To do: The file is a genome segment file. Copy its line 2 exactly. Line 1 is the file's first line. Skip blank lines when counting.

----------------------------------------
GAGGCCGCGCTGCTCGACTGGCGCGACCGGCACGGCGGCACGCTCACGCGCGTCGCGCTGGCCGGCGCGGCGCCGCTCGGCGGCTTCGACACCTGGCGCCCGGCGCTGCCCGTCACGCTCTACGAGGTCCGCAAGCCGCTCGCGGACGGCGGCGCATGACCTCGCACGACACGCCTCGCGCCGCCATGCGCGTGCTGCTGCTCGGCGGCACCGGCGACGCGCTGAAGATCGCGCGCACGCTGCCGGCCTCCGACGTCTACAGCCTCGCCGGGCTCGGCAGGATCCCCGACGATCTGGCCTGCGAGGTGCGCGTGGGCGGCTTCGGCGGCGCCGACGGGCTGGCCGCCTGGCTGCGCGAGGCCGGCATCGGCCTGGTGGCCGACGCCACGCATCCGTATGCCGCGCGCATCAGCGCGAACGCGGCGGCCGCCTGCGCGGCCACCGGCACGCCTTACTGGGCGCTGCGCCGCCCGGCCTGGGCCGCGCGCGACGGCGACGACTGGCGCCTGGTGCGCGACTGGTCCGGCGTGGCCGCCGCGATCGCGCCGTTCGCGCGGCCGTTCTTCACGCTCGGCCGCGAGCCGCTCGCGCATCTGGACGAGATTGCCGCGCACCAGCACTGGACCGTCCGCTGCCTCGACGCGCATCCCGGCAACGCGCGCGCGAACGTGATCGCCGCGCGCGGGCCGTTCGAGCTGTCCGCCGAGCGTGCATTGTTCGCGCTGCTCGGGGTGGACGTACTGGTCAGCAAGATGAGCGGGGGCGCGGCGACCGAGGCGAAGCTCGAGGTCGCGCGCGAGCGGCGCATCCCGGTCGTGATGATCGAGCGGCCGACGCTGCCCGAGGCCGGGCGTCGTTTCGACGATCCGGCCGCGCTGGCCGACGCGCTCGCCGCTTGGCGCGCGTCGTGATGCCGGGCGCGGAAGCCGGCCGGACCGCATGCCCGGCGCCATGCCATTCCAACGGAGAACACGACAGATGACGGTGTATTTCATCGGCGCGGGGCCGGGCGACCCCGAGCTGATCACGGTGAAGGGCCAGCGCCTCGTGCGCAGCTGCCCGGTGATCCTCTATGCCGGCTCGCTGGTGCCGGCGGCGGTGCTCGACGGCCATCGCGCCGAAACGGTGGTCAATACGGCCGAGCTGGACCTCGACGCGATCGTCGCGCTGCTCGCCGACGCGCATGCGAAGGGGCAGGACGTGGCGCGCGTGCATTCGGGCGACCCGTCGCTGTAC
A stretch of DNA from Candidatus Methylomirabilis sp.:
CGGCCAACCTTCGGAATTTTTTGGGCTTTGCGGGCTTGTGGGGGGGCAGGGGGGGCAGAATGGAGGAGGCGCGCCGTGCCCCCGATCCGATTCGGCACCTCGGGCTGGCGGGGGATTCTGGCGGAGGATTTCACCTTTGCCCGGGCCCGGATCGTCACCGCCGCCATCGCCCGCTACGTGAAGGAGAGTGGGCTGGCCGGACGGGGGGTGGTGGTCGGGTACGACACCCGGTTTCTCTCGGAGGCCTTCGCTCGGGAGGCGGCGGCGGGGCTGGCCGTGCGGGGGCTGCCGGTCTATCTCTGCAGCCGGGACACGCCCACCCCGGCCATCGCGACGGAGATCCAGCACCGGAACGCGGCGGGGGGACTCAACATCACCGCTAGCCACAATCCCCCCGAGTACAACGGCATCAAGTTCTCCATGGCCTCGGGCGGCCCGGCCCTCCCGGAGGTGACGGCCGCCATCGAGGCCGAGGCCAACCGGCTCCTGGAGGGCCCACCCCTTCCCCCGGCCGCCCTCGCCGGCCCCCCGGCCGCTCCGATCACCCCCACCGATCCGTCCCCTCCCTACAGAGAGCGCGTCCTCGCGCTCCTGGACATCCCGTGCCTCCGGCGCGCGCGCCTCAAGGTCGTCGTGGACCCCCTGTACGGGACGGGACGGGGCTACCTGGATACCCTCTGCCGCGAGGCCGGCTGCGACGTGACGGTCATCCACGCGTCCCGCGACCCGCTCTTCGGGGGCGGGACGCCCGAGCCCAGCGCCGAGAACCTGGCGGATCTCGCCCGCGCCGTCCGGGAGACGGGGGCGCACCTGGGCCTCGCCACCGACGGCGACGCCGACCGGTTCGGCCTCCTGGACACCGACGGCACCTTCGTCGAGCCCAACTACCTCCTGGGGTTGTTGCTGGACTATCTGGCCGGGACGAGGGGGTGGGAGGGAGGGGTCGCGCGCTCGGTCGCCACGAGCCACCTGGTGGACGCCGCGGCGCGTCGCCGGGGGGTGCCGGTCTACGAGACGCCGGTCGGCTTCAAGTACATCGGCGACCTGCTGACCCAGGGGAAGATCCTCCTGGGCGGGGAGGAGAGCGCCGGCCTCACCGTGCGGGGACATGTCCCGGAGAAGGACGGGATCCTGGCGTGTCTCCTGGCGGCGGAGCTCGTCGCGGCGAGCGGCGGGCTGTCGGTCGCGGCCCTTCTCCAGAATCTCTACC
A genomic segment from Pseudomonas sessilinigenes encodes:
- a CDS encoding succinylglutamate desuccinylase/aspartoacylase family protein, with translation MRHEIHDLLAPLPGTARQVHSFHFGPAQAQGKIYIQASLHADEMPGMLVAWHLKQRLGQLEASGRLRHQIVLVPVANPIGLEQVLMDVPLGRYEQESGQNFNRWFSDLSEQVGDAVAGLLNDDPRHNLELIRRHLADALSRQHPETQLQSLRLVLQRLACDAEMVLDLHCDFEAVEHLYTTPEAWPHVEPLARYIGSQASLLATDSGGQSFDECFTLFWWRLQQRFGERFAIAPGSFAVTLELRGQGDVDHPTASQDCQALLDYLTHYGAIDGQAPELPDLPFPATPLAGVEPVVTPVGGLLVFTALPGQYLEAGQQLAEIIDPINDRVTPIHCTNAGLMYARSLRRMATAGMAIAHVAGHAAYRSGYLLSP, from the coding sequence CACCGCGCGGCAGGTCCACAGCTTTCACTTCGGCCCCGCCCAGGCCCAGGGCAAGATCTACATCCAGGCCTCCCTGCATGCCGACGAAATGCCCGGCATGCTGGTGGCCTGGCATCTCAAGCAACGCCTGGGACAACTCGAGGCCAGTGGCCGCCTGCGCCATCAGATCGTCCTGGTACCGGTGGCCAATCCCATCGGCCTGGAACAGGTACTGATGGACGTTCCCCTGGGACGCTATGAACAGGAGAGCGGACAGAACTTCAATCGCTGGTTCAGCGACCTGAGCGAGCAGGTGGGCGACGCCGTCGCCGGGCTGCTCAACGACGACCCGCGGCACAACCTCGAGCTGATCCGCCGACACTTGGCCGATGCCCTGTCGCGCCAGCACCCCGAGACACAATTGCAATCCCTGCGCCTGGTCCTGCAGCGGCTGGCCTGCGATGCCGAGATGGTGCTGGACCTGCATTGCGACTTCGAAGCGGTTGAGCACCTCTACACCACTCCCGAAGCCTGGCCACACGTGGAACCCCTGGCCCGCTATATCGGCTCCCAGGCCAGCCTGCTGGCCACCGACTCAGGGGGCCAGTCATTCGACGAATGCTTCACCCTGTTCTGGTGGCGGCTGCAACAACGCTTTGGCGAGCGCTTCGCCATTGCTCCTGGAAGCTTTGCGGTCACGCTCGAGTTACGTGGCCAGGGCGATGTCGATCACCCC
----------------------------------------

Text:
A stretch of DNA from Candidatus Methylomirabilis sp.: